Powershell query to get users logged in in last 30 days

I'm trying to write an extremely simple query that will pull all users whose last logon date is within the last thirty days. What I'm stuck on is that if I use a filter of {lastlogontimestamp -gt "Date of 30 days ago"} I get results. But as soon as I make the filter -lt or -le I get zero results. I know there are more complicated methods to write this query but I specifically would like to use the simplest possible. I know that lastlogontimestamp is intentionally inaccurate, that's not a problem for me.

Part 2 of the question is what value can I use for my output that will return an actual date? For instance, if I use lastlogontimestamp as an output the field is just blank.

Here's what I'm trying to use: Get-ADUser -Filter {lastlogontimestamp -le 08202013} | ft N
ame,lastlogontimestamp
b1narymanAsked:
Who is Participating?
I wear a lot of hats...

"The solutions and answers provided on Experts Exchange have been extremely helpful to me over the last few years. I wear a lot of hats - Developer, Database Administrator, Help Desk, etc., so I know a lot of things but not a lot about one thing. Experts Exchange gives me answers from people who do know a lot about one thing, in a easy to use platform." -Todd S.

dipopoCommented:
Try this

get-qaduser -NotLoggedOnFor 30 -SizeLimit 0 | Sort-Object Name | out-file c:\ADUsersLogon30days.csv
1
dipopoCommented:
Be sure to load the quest module first.

Add-PSSnapin Quest.ActiveRoles.ADManagement -ErrorAction SilentlyContinue
0
Steven HarrisPresidentCommented:
The purpose of the lastLogontimeStamp attribute is to locate inactive accounts, not provide real-time logon information.
0
Big Business Goals? Which KPIs Will Help You

The most successful MSPs rely on metrics – known as key performance indicators (KPIs) – for making informed decisions that help their businesses thrive, rather than just survive. This eBook provides an overview of the most important KPIs used by top MSPs.

Will SzymkowskiSenior Solution ArchitectCommented:
Use the following powershell script to get your details...

Copy and Paste entire code into a txt file and save the file extension as .ps1

# Import the Active Directory Module
Import-module activedirectory
#
# Create a variable for get-date (current date)
$date = get-date
#
# Create a variable called $User to get all users in Active Directory with all Properties
$User = Get-ADUser -Filter 'objectclass -eq "User"' -Properties *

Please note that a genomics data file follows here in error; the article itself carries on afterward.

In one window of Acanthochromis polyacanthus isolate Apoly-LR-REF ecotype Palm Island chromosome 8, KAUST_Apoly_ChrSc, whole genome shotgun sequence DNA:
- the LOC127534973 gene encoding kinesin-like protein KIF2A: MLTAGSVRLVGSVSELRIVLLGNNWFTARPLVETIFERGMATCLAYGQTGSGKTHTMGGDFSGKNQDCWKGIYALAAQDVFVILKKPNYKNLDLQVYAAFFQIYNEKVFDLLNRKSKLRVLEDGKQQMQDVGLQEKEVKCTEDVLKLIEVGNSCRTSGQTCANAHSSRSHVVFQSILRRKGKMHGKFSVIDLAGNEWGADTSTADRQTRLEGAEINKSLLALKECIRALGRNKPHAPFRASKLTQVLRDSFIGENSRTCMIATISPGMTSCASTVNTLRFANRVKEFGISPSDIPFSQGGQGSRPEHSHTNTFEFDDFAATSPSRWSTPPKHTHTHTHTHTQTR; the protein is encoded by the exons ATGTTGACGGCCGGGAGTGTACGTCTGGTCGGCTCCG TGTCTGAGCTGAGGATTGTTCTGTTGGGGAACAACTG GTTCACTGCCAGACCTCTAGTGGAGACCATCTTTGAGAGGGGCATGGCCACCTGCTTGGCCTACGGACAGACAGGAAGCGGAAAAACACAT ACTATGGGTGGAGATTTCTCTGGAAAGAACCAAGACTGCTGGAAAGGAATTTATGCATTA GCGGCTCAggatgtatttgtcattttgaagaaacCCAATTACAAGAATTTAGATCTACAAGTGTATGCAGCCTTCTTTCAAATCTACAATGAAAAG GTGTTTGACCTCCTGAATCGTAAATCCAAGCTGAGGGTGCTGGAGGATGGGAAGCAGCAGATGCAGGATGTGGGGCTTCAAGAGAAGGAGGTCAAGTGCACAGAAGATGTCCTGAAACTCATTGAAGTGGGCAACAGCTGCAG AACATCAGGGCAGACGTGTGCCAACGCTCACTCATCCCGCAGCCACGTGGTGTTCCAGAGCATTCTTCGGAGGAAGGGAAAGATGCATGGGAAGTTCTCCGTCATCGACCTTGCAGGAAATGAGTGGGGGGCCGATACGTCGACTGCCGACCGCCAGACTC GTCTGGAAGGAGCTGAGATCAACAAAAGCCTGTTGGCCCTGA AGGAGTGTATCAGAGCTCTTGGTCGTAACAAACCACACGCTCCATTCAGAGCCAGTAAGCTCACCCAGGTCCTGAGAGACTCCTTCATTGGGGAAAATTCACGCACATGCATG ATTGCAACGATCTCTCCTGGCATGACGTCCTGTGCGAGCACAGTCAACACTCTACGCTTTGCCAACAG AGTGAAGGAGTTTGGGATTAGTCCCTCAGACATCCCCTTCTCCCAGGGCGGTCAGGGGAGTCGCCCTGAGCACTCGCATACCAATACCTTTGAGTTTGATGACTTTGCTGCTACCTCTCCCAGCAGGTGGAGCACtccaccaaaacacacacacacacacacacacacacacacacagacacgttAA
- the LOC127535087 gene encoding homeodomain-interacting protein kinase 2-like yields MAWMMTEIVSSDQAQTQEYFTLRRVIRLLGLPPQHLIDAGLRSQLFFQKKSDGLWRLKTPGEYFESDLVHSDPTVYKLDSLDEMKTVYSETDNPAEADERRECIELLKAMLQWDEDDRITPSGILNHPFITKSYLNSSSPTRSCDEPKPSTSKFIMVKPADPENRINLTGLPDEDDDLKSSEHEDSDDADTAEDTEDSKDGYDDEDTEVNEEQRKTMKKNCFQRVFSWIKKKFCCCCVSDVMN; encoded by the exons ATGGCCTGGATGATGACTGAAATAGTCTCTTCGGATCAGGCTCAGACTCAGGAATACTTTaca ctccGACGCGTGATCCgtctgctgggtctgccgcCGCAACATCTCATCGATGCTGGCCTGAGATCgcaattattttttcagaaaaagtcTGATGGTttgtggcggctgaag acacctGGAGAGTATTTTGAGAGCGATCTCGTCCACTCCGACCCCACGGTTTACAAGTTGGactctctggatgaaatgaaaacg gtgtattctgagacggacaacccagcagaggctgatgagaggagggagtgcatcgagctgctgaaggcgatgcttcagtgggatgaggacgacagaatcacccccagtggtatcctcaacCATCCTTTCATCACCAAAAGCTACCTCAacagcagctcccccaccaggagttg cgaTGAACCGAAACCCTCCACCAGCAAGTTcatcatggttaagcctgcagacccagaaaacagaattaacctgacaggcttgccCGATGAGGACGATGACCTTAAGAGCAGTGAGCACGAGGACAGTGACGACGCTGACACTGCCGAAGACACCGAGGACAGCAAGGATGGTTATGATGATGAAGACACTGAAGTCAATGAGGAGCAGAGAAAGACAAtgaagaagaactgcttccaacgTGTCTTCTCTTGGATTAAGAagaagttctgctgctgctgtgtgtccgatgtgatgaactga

#
# Display all Users within Active Directory that have been created in the last 30 days
$User | Where-Object {$_.whenCreated -gt $date.adddays(-30)} |
#
# Sort the out-put data by LastLogonDate
Sort-Object -Property LastLogonDate |
#
# Display the information with the below headings
Select whenCreated,LastLogonDate,Enabled |
#
# Export the results to CSV file
Out-file c:\UsersLast30Days.csv

Open in new window

1
footechCommented:
As long as you know the limits of LastLogonTimeStamp...
Better to use LastLogonDate with the MS AD cmdlets, since it gives you datetime formatted object.  When testing I did get some slightly different results when using it as a filter for the AD command vs. for a Where-Object if using a -lt comparison, because the Where-Object filter will include results where it is not set.  However, if you want something within the last 30 days, you would be using a -gt operator
get-aduser -filter {lastlogondate -gt "8/1/2013"} -Properties lastlogondate | select Name,LastLogonDate | sort name

Open in new window

0

Experts Exchange Solution brought to you by

Your issues matter to us.

Facing a tech roadblock? Get the help and guidance you need from experienced professionals who care. Ask your question anytime, anywhere, with no hassle.

Start your 7-day free trial
b1narymanAuthor Commented:
Footech, that is exactly what I was looking for, that's returning the results I expect.
 Not sure why but when I used the -gt modifier for the lastlogontimestamp it was giving me dates older than my target date, not newer, so that's why I was working on getting lt or le to work.

I had originally thought to use lastlogondate instead of lastlogontimestamp. I can't remember now why I switched but obviously my first instinct was better and I should have stuck with it.
0
It's more than this solution.Get answers and train to solve all your tech problems - anytime, anywhere.Try it for free Edge Out The Competitionfor your dream job with proven skills and certifications.Get started today Stand Outas the employee with proven skills.Start learning today for free Move Your Career Forwardwith certification training in the latest technologies.Start your trial today
Active Directory

From novice to tech pro — start learning today.